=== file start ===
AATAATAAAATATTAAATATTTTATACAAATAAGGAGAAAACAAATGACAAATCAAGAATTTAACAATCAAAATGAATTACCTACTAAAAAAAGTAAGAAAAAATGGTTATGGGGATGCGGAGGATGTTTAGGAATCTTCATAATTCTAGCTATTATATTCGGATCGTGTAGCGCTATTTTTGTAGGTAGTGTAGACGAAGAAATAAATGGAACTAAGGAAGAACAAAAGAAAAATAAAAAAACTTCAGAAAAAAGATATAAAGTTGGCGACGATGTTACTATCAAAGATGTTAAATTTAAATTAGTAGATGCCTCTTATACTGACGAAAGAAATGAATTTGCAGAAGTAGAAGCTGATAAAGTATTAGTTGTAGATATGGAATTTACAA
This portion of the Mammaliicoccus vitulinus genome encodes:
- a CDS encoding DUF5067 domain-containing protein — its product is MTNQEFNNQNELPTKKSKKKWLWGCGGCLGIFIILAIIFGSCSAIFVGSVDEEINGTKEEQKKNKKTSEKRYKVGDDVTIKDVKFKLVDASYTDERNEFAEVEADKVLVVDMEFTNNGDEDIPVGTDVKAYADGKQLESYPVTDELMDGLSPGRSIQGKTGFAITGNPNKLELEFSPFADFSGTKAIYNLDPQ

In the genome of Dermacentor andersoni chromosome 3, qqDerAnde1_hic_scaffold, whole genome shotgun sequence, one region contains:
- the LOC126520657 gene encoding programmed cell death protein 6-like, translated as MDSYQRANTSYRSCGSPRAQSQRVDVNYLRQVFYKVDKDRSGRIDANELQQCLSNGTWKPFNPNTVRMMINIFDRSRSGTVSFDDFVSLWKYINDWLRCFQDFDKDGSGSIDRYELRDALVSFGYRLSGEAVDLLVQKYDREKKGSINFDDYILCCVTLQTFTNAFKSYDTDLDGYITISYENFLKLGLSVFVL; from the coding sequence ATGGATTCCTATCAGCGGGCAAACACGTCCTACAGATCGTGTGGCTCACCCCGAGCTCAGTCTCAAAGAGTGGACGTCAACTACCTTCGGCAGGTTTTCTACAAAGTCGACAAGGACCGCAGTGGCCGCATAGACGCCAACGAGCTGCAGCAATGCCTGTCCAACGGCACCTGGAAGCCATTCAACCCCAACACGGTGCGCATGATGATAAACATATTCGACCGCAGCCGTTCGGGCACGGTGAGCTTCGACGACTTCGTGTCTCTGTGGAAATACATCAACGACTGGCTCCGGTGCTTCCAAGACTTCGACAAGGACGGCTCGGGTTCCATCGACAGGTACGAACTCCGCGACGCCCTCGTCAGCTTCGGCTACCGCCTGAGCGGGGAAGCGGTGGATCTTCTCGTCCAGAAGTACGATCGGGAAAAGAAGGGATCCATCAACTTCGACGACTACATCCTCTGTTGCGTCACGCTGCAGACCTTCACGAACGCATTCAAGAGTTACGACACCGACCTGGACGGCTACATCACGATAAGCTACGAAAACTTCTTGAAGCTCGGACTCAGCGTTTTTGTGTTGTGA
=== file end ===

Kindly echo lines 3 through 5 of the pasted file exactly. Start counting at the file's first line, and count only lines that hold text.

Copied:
- a CDS encoding DUF5067 domain-containing protein — its product is MTNQEFNNQNELPTKKSKKKWLWGCGGCLGIFIILAIIFGSCSAIFVGSVDEEINGTKEEQKKNKKTSEKRYKVGDDVTIKDVKFKLVDASYTDERNEFAEVEADKVLVVDMEFTNNGDEDIPVGTDVKAYADGKQLESYPVTDELMDGLSPGRSIQGKTGFAITGNPNKLELEFSPFADFSGTKAIYNLDPQ

In the genome of Dermacentor andersoni chromosome 3, qqDerAnde1_hic_scaffold, whole genome shotgun sequence, one region contains:
- the LOC126520657 gene encoding programmed cell death protein 6-like, translated as MDSYQRANTSYRSCGSPRAQSQRVDVNYLRQVFYKVDKDRSGRIDANELQQCLSNGTWKPFNPNTVRMMINIFDRSRSGTVSFDDFVSLWKYINDWLRCFQDFDKDGSGSIDRYELRDALVSFGYRLSGEAVDLLVQKYDREKKGSINFDDYILCCVTLQTFTNAFKSYDTDLDGYITISYENFLKLGLSVFVL; from the coding sequence ATGGATTCCTATCAGCGGGCAAACACGTCCTACAGATCGTGTGGCTCACCCCGAGCTCAGTCTCAAAGAGTGGACGTCAACTACCTTCGGCAGGTTTTCTACAAAGTCGACAAGGACCGCAGTGGCCGCATAGACGCCAACGAGCTGCAGCAATGCCTGTCCAACGGCACCTGGAAGCCATTCAACCCCAACACGGTGCGCATGATGATAAACATATTCGACCGCAGCCGTTCGGGCACGGTGAGCTTCGACGACTTCGTGTCTCTGTGGAAATACATCAACGACTGGCTCCGGTGCTTCCAAGACTTCGACAAGGACGGCTCGGGTTCCATCGACAGGTACGAACTCCGCGACGCCCTCGTCAGCTTCGGCTACCGCCTGAGCGGGGAAGCGGTGGATCTTCTCGTCCAGAAGTACGATCGGGAAAAGAAGGGATCCATCAACTTCGACGACTACATCCTCTGTTGCGTCACGCTGCAGACCTTCACGAACGCATTCAAGAGTTACGACACCGACCTGGACGGCTACATCACGATAAGCTACGAAAACTTCTTGAAGCTCGGACTCAGCGTTTTTGTGTTGTGA